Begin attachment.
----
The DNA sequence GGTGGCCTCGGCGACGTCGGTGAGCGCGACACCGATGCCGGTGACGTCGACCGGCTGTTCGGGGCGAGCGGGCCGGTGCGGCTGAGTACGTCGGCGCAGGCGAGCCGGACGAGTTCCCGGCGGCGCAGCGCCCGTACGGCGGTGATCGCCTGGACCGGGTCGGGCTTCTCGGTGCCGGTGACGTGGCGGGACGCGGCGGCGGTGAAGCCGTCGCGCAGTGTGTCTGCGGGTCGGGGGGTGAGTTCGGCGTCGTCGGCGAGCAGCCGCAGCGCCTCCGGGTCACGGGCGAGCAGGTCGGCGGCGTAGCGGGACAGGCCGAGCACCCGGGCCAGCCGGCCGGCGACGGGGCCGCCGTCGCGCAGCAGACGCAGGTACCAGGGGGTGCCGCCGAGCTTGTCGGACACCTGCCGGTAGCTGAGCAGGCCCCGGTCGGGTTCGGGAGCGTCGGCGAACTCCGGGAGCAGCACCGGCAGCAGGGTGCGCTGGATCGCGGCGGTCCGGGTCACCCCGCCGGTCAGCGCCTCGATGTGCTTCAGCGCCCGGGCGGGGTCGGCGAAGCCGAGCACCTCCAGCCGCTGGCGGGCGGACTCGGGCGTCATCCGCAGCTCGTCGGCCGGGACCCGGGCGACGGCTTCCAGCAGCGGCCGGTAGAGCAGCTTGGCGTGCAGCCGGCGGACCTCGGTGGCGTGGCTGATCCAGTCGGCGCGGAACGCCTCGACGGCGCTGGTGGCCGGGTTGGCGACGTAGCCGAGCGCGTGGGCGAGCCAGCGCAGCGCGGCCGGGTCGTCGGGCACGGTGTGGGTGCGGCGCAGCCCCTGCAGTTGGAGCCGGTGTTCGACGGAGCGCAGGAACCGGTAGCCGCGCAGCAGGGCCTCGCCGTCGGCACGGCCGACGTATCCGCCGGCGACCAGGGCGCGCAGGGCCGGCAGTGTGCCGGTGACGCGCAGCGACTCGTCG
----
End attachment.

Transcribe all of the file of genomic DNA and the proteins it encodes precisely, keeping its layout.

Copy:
The DNA sequence GGTGGCCTCGGCGACGTCGGTGAGCGCGACACCGATGCCGGTGACGTCGACCGGCTGTTCGGGGCGAGCGGGCCGGTGCGGCTGAGTACGTCGGCGCAGGCGAGCCGGACGAGTTCCCGGCGGCGCAGCGCCCGTACGGCGGTGATCGCCTGGACCGGGTCGGGCTTCTCGGTGCCGGTGACGTGGCGGGACGCGGCGGCGGTGAAGCCGTCGCGCAGTGTGTCTGCGGGTCGGGGGGTGAGTTCGGCGTCGTCGGCGAGCAGCCGCAGCGCCTCCGGGTCACGGGCGAGCAGGTCGGCGGCGTAGCGGGACAGGCCGAGCACCCGGGCCAGCCGGCCGGCGACGGGGCCGCCGTCGCGCAGCAGACGCAGGTACCAGGGGGTGCCGCCGAGCTTGTCGGACACCTGCCGGTAGCTGAGCAGGCCCCGGTCGGGTTCGGGAGCGTCGGCGAACTCCGGGAGCAGCACCGGCAGCAGGGTGCGCTGGATCGCGGCGGTCCGGGTCACCCCGCCGGTCAGCGCCTCGATGTGCTTCAGCGCCCGGGCGGGGTCGGCGAAGCCGAGCACCTCCAGCCGCTGGCGGGCGGACTCGGGCGTCATCCGCAGCTCGTCGGCCGGGACCCGGGCGACGGCTTCCAGCAGCGGCCGGTAGAGCAGCTTGGCGTGCAGCCGGCGGACCTCGGTGGCGTGGCTGATCCAGTCGGCGCGGAACGCCTCGACGGCGCTGGTGGCCGGGTTGGCGACGTAGCCGAGCGCGTGGGCGAGCCAGCGCAGCGCGGCCGGGTCGTCGGGCACGGTGTGGGTGCGGCGCAGCCCCTGCAGTTGGAGCCGGTGTTCGACGGAGCGCAGGAACCGGTAGCCGCGCAGCAGGGCCTCGCCGTCGGCACGGCCGACGTATCCGCCGGCGACCAGGGCGCGCAGGGCCGGCAGTGTGCCGGTGACGCGCAGCGACTCGTCG